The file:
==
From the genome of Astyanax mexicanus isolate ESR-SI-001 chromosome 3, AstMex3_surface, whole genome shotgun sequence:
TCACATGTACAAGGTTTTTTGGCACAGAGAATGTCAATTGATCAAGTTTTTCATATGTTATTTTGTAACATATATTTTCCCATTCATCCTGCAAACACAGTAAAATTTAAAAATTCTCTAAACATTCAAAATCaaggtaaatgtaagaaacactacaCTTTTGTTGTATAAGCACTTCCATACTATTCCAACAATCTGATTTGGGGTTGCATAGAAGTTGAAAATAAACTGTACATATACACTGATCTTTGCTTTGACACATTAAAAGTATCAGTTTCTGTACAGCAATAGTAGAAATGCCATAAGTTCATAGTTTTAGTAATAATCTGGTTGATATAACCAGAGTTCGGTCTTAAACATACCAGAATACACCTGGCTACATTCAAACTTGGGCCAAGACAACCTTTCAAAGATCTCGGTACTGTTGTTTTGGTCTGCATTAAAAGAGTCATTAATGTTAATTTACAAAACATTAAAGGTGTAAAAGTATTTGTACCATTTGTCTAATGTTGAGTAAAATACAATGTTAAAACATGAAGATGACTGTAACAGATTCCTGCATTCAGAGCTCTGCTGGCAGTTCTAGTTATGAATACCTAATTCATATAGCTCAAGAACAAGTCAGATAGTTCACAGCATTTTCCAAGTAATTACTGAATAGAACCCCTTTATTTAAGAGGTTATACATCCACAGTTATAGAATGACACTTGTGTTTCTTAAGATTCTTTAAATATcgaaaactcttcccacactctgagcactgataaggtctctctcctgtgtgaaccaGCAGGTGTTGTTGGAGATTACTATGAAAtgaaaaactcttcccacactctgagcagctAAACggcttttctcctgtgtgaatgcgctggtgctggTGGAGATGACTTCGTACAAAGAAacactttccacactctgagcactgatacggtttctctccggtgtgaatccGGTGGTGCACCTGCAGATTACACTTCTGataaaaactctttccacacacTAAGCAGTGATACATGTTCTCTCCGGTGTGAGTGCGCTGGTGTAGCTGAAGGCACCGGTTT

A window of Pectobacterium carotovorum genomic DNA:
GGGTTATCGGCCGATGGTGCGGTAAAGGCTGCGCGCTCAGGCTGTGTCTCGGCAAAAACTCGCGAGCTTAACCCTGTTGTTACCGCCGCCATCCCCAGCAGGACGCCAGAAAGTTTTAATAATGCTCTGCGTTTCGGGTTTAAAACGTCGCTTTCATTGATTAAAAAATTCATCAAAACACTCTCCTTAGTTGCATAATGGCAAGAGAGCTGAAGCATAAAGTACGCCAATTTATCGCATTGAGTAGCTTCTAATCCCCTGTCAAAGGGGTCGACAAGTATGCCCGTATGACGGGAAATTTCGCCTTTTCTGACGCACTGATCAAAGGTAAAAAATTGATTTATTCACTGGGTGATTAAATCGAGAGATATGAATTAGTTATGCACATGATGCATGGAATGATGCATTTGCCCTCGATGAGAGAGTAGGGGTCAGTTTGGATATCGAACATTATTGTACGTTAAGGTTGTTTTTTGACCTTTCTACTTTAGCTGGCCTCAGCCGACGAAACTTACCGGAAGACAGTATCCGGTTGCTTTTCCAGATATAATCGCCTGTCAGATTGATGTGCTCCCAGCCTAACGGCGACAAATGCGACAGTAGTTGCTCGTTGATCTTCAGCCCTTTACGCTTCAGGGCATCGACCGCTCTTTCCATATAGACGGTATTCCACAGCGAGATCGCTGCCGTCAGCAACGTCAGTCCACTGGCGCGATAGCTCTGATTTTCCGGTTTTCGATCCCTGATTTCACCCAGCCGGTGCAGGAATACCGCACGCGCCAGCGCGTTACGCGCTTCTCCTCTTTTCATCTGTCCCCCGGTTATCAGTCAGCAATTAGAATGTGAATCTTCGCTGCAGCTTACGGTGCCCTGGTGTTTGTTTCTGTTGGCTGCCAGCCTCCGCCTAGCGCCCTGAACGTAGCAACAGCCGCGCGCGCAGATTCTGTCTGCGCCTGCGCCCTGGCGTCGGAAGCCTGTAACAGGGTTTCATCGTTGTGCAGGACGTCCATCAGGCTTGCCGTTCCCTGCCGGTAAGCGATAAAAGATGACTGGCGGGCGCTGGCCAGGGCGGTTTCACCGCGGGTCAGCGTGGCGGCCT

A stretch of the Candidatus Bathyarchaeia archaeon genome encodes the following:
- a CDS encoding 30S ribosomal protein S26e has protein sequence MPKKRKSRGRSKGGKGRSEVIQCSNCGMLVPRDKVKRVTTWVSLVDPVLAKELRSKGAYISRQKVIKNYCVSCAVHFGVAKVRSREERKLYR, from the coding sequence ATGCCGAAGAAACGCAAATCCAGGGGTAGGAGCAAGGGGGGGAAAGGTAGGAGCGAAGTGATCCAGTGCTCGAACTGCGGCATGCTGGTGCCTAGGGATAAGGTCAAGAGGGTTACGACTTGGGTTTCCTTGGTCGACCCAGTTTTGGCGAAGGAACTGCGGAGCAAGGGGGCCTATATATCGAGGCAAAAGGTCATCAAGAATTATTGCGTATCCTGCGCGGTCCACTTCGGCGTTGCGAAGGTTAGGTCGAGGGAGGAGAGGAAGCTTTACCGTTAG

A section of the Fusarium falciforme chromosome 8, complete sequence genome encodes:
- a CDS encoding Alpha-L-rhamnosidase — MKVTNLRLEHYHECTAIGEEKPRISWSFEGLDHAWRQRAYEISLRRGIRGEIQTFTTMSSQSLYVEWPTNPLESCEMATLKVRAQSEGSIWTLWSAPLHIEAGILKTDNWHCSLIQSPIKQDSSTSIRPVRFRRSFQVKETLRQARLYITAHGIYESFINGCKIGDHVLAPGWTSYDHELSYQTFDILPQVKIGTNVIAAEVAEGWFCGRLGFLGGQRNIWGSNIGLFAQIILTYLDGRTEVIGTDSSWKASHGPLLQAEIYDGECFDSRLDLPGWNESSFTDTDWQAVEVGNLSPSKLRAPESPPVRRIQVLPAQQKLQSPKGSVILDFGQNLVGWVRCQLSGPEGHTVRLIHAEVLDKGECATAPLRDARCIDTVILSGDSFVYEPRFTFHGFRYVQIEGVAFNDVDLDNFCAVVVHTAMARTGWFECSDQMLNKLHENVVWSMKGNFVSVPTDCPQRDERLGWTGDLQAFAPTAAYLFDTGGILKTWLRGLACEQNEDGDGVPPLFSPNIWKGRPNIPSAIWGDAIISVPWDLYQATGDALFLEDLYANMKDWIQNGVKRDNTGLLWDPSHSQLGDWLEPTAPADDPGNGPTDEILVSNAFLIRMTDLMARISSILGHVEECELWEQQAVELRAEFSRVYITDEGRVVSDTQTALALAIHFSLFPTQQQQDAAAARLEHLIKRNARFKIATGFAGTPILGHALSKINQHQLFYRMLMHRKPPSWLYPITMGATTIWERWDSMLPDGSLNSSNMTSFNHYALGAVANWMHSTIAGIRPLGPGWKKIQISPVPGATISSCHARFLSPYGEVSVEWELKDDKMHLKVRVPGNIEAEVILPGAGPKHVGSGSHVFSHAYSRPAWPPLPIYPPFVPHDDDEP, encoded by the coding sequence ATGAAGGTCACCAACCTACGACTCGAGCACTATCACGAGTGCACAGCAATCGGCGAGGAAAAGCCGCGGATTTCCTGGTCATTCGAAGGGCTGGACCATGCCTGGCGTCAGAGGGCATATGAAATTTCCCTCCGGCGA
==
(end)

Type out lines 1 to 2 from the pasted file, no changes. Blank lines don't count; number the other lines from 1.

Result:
From the genome of Astyanax mexicanus isolate ESR-SI-001 chromosome 3, AstMex3_surface, whole genome shotgun sequence:
TCACATGTACAAGGTTTTTTGGCACAGAGAATGTCAATTGATCAAGTTTTTCATATGTTATTTTGTAACATATATTTTCCCATTCATCCTGCAAACACAGTAAAATTTAAAAATTCTCTAAACATTCAAAATCaaggtaaatgtaagaaacactacaCTTTTGTTGTATAAGCACTTCCATACTATTCCAACAATCTGATTTGGGGTTGCATAGAAGTTGAAAATAAACTGTACATATACACTGATCTTTGCTTTGACACATTAAAAGTATCAGTTTCTGTACAGCAATAGTAGAAATGCCATAAGTTCATAGTTTTAGTAATAATCTGGTTGATATAACCAGAGTTCGGTCTTAAACATACCAGAATACACCTGGCTACATTCAAACTTGGGCCAAGACAACCTTTCAAAGATCTCGGTACTGTTGTTTTGGTCTGCATTAAAAGAGTCATTAATGTTAATTTACAAAACATTAAAGGTGTAAAAGTATTTGTACCATTTGTCTAATGTTGAGTAAAATACAATGTTAAAACATGAAGATGACTGTAACAGATTCCTGCATTCAGAGCTCTGCTGGCAGTTCTAGTTATGAATACCTAATTCATATAGCTCAAGAACAAGTCAGATAGTTCACAGCATTTTCCAAGTAATTACTGAATAGAACCCCTTTATTTAAGAGGTTATACATCCACAGTTATAGAATGACACTTGTGTTTCTTAAGATTCTTTAAATATcgaaaactcttcccacactctgagcactgataaggtctctctcctgtgtgaaccaGCAGGTGTTGTTGGAGATTACTATGAAAtgaaaaactcttcccacactctgagcagctAAACggcttttctcctgtgtgaatgcgctggtgctggTGGAGATGACTTCGTACAAAGAAacactttccacactctgagcactgatacggtttctctccggtgtgaatccGGTGGTGCACCTGCAGATTACACTTCTGataaaaactctttccacacacTAAGCAGTGATACATGTTCTCTCCGGTGTGAGTGCGCTGGTGTAGCTGAAGGCACCGGTTT